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Weekly Watch: ‘Waking Sleeping Beauty’

| Monday, February 2, 2015

waking-sleepy-beauty-graphic-WEBKeri O'Mara

Ever seen “The Black Cauldron”? How about “The Great Mouse Detective”? No? How have you never seen “The Great Mouse Detective”?

That’s alright. You were probably too busy running your VHS player raged re-watching “The Little Mermaid.”

The truth is you are in good company when it comes to familiarity with the two former films mentioned. They were of an extremely rare and unusual species of animated film releases. Not only were they flops at the box-office — they were flops tagged to the Walt Disney Animation Studios.

As Disney film producer Don Hahn narrates in the brilliant Stone Circle Picture documentary, “Waking Sleeping Beauty,” the company once responsible for annual Oscar sweeps and acclaimed critical reviews of the most groundbreaking methods of storytelling was suddenly being beaten out by Care Bear movies in the mid-1980s.

“That day,” Hahn narrates, “Disney hit rock bottom.”

The Disney empire’s 87-year history always plays out as an incomplete epic, continuously fluctuating in style and experimentation with new influences, leaders and imaginations. The highest of highs for the company was, for many years, the release of “Mary Poppins” in 1964. The lowest low occurred just two years later with the death of the man, the myth, the maestro: Walt Disney himself.

Life at the Walt Disney Company thereafter was a blind struggle to redefine and maintain Disney’s brand of unbridled entertainment while wandering (almost aimlessly) without that firm hand of leadership. Two decades passed as many Disney veterans died off or retired from what seemed to be a wilting art form.

Most of Disney’s original animation team, including the “Nine Old Men,” continued to make safe, family-friendly animated films such as “Aristocats” and “101 Dalmatians.” However, “Waking Sleeping Beauty” tells, a silent and deadly scent of predictability and uncertainty about these “safe” flicks leaked into the minds of Disney’s animators. It appeared that the company was losing that signature breath of spontaneity that set it apart from competing animations companies.

As the Walt Disney Company discovered in the early-to-mid-80s, the best way to wake up Sleeping Beauty was to hire a new prince. In this case, the knight in shining armor was a different breed of storyteller. Company shareholders Sid Bass and Roy E. Disney, Walt’s nephew, brought in Michael Eisner formerly of Paramount Pictures as CEO and chairman of the board with former Warner Brothers chief Frank Wells as president to replace Ron W. Miller in 1984.

A former colleague of Eisner’s from Paramount, Jeffrey Katzenberg, was brought aboard not as an animator but as a businessman with a background in politics to take charge of Disney’s motion picture division. While supervising the production of “The Black Cauldron,” Katzenberg is credited with saying, “We need to wake up Sleeping Beauty.”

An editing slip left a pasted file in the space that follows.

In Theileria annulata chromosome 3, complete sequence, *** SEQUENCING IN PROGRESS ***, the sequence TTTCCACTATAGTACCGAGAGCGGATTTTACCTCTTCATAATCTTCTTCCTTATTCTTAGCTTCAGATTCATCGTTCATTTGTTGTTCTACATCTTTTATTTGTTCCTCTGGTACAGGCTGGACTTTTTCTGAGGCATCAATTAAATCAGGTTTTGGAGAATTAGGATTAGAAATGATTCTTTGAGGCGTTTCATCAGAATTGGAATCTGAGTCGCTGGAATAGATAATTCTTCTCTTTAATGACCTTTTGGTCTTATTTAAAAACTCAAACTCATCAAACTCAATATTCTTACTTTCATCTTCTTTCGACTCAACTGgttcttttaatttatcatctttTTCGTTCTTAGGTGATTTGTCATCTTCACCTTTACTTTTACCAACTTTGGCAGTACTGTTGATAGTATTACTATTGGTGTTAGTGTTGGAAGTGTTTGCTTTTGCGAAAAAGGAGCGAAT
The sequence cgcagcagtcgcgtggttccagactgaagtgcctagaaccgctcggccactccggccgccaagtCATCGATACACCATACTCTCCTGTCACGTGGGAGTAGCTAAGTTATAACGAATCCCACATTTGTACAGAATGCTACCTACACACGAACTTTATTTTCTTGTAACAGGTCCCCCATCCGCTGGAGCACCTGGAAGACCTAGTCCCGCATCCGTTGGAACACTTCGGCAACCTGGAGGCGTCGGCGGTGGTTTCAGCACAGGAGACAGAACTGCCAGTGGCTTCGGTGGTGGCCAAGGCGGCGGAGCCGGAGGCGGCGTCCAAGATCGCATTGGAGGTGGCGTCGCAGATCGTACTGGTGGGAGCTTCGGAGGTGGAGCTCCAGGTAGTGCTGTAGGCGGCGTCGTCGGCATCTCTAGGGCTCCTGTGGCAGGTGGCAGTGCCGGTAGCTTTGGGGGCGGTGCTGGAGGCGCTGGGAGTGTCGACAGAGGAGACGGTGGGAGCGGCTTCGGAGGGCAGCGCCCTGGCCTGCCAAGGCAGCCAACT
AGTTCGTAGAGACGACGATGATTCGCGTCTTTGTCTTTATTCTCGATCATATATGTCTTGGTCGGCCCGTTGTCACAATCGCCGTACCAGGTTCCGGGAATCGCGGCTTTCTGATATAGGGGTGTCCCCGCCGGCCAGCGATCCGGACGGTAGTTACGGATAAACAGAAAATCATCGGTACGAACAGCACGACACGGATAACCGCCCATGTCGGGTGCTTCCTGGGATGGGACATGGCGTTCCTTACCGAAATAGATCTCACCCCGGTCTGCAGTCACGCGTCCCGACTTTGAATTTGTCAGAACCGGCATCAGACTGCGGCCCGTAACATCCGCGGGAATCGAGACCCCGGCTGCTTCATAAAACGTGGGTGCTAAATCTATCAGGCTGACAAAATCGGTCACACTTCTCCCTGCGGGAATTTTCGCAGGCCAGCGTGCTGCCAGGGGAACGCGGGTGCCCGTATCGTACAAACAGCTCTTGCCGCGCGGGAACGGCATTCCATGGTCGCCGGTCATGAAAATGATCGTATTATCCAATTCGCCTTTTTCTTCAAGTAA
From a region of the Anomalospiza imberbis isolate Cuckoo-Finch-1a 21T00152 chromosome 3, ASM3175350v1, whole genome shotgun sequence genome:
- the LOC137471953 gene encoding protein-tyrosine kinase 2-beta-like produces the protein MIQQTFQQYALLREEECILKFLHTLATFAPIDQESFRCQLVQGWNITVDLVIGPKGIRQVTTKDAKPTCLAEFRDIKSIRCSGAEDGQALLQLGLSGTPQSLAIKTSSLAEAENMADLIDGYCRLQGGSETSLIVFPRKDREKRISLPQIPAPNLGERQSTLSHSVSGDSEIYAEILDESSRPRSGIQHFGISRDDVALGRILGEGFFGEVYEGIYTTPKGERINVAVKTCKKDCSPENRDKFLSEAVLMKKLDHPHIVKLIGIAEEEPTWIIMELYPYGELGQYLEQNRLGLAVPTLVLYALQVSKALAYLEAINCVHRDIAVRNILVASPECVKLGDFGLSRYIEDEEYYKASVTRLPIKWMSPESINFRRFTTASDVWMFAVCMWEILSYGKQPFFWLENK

The imagery in that statement perfectly captures what the company desperately needed at that point in its gradual ascent to a Disney renaissance.

It took several inconsequential animated films to reach “a whole new world” for Disney, an uncharted and revived peak of innovation in the animation industry. The Walt Disney Company slowly regained its footing with new executives, hirings, firings and plans to release one film a year beginning in 1988 with “Oliver and Company.” The beloved “The Little Mermaid” followed in 1989.

Outside of animation, Disney experimented in what was considered practically sacrilegious: re-releasing “Pinocchio,” one of their coveted classics housed in the “Disney vault,” on VHS tapes. It was a gold mine, marking the beginning of a decades-long marketing campaign profiting from similar VHS re-releases of Disney animated classics.

The live action pictures, the collaborations, the new theme parks and the capitalization of the classic home video release boosted Disney’s brand, but animation, Disney’s hallmark, still felt like the company’s stepchild. Where was the future of Disney going?

The birth of what is now referred to as the “Disney Renaissance” is a fascinating study in itself, but where “Waking Sleeping Beauty” triumphs above other recounts of Disney’s more recent history is its flavor of personal reflection. Within the first few minutes, we are shown a vintage home video featuring an ensemble of young, hungry animators walking us through the old animation building in Burbank, California.

The man filming it pipes in during introductions, “I’m John Lasseter!” The camera then turns to introduce a quiet, boyish looking man named Tim Burton. Glen Keane, Roger Allers and Ron Clements also welcome the camera and its future viewers to watch them at work.

Not once do we see these great figures in Disney storytelling speak directly to the camera against a neutral backdrop. All of the film’s footage is collected from old news segments, interviews, television appearances and, yes, home videos.

This story is an extensive one destined to be retold through the eyes of researchers and second-hand sources. If for anything else beyond pure curiosity into a company resurrected from creative gridlock, consider experiencing the emotional magic carpet ride the ultimate entertainment comeback team rode all the way through the creation of a new era of beloved characters.

The views expressed in this column are those of the author and not necessarily those of The Observer.

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